Trainer Harry Fry has admitted that he is leaning more towards sending his stable star Metier into the Supreme Novices' Hurdle at the Cheltenham festival instead of the Ballymore Novices' Hurdle on the Wednesday of the meeting.
Currently second favourite for the event in March, ante-post backers will be happy to hear that Fry is siding with him in the Supreme and off the back of what he has done this season he looks a big contender.
The five year old had been a horse running on the flat before coming over to England and he was given to Harry Fry who sent him straight over hurdles.
It has been one of the best decisions for this horse being unbeaten on all three starts over obstacles, winning a Novices' Hurdle at Newton Abbot on debut and then backing that up at Ascot next time out in an Introductory Handicap.
Fry thought it was time to step him up to Grade One company at Sandown in the Tolworth Hurdle and it saw the gelding thrive in the heavy conditions to kick away after the last and win by 12 lengths.
(Credit ATR) Fry said: “Metier is a Tolworth winner and the Supreme is the much more likely of the two races, rather than the Ballymore Novices’ Hurdle, but we will just keep our options open at this stage.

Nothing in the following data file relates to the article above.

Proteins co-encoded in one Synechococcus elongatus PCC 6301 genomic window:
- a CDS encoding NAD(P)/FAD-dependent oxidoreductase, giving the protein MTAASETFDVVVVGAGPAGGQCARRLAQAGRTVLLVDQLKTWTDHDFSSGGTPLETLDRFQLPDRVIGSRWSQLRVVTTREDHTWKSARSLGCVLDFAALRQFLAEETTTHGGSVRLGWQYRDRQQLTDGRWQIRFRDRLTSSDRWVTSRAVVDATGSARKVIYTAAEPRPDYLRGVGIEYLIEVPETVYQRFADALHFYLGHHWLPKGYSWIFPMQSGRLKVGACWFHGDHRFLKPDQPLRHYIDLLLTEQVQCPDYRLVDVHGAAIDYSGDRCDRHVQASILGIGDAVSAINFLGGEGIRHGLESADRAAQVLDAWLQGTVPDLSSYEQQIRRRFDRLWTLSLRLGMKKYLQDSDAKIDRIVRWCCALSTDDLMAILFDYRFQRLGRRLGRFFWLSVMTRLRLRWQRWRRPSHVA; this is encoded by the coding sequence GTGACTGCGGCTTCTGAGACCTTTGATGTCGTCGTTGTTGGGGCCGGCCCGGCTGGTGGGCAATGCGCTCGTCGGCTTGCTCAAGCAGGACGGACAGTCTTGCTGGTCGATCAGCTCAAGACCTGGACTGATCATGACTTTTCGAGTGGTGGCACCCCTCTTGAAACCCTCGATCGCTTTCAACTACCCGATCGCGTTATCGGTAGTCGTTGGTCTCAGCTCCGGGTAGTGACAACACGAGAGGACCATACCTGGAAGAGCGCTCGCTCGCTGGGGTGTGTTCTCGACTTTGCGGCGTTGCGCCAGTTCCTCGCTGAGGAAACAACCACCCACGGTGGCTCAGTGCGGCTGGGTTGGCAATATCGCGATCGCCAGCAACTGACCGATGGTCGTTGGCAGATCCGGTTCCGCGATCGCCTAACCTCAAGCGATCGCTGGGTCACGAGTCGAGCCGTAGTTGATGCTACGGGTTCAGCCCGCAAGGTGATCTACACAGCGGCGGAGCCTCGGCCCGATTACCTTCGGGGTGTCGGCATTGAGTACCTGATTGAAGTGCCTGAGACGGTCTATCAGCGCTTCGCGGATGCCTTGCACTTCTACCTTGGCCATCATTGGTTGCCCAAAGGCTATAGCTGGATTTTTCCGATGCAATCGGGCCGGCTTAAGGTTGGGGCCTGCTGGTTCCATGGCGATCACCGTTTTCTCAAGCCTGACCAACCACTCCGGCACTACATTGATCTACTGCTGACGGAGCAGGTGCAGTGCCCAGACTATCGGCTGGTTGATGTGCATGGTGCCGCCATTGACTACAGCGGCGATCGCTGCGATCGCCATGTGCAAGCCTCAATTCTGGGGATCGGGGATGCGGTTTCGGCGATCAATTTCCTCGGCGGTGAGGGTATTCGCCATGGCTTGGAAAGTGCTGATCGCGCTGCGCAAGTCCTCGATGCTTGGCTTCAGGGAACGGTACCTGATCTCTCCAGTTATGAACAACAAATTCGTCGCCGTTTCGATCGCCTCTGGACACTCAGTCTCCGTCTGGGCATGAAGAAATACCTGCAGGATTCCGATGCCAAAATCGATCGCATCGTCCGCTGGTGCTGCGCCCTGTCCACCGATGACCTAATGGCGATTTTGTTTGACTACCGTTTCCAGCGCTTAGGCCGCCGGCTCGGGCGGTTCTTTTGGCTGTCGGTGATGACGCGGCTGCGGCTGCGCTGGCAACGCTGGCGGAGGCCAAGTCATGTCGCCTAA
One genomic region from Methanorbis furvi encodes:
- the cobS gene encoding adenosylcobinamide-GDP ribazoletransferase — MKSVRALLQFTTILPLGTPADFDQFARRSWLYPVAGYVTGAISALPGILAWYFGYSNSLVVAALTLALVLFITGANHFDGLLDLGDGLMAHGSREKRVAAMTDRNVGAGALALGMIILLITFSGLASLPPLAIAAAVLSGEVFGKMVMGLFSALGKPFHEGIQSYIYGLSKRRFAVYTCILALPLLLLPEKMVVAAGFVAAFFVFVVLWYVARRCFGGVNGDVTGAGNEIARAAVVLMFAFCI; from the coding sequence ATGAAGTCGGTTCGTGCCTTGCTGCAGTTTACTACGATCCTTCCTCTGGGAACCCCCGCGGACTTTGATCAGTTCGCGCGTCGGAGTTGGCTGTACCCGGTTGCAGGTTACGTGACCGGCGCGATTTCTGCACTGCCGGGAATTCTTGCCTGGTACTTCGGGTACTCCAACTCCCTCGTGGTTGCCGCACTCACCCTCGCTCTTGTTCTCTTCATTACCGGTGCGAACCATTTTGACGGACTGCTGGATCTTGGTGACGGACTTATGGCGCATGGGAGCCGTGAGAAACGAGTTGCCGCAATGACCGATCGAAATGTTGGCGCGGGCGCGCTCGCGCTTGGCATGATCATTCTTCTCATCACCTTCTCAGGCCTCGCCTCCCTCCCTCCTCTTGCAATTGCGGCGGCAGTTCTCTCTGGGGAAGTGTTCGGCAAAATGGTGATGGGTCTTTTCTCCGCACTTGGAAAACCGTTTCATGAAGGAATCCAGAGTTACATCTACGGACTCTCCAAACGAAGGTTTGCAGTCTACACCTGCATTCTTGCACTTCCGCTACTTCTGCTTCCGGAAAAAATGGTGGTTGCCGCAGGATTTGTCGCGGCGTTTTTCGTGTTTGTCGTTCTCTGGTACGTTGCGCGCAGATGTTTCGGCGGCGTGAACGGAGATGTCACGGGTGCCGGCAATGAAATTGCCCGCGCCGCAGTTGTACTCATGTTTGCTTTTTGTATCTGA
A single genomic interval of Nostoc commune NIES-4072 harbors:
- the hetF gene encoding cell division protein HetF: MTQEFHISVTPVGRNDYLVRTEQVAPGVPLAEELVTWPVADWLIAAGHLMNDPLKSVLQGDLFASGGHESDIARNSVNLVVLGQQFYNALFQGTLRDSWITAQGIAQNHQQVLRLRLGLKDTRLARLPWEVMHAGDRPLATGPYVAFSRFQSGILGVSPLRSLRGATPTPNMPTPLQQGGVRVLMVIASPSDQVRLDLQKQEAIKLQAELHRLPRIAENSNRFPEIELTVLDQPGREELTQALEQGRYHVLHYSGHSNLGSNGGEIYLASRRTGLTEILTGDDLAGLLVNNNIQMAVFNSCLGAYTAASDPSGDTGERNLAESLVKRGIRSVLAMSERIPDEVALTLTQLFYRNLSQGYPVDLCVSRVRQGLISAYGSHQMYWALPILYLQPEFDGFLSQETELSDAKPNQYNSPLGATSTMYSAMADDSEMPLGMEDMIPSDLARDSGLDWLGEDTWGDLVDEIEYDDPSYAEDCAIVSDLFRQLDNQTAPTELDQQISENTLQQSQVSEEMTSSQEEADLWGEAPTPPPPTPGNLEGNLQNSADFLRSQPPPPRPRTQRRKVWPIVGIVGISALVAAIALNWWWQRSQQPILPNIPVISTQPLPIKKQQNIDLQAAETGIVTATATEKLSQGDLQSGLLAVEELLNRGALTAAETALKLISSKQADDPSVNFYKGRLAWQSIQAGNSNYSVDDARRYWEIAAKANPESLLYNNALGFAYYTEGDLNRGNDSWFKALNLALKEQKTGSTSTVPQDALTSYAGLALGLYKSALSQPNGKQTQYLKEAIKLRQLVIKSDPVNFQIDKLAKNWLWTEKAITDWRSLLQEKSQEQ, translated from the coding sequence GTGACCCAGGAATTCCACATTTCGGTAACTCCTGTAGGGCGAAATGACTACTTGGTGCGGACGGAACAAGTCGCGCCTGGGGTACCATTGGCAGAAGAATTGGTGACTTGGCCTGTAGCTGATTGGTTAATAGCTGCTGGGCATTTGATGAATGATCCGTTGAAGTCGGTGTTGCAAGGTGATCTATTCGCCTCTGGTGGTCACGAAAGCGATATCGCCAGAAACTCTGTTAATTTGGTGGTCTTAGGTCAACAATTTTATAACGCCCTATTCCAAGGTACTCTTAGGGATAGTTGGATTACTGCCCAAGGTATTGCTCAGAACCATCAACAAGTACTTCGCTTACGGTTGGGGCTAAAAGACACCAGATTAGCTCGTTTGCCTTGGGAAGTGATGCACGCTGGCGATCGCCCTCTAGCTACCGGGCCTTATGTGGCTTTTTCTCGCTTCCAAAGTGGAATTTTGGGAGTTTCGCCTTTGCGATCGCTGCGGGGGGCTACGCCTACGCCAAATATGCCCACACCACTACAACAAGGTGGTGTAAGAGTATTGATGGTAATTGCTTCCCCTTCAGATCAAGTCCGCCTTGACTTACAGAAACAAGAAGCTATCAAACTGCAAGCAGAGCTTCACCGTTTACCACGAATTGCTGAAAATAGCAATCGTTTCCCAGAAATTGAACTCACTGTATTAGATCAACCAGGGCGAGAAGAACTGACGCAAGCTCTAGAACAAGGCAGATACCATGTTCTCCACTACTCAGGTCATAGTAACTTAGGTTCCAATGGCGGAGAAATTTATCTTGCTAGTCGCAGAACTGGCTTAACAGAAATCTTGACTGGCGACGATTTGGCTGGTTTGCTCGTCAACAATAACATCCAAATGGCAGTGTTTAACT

“He has got an entry in the Betfair Hurdle in just over a fortnight’s time, but there is no definite decision yet. He has done everything right so far over hurdles and is a very exciting novice that seems to be progressing into either a Supreme or a Ballymore horse.
“There is a race at Exeter the day after (the Betfair) in which he would only have a 5lb penalty, but then if you are looking at that why not run in a Betfair?
“If the weather keeps as it is there is every chance he will line up in the Betfair Hurdle. I think a better race with an even stronger gallop will suit him better again. We were able to drop him in the last day in the Tolworth, but we would have still been happier if they had gone faster.
“All his form is on slower ground and it would be interesting to see him on better ground. At some point we will encounter it, but good horses go on all ground.
“We would have to weigh up and decide the pros and cons whether going on better ground means we would have to step him up in trip.”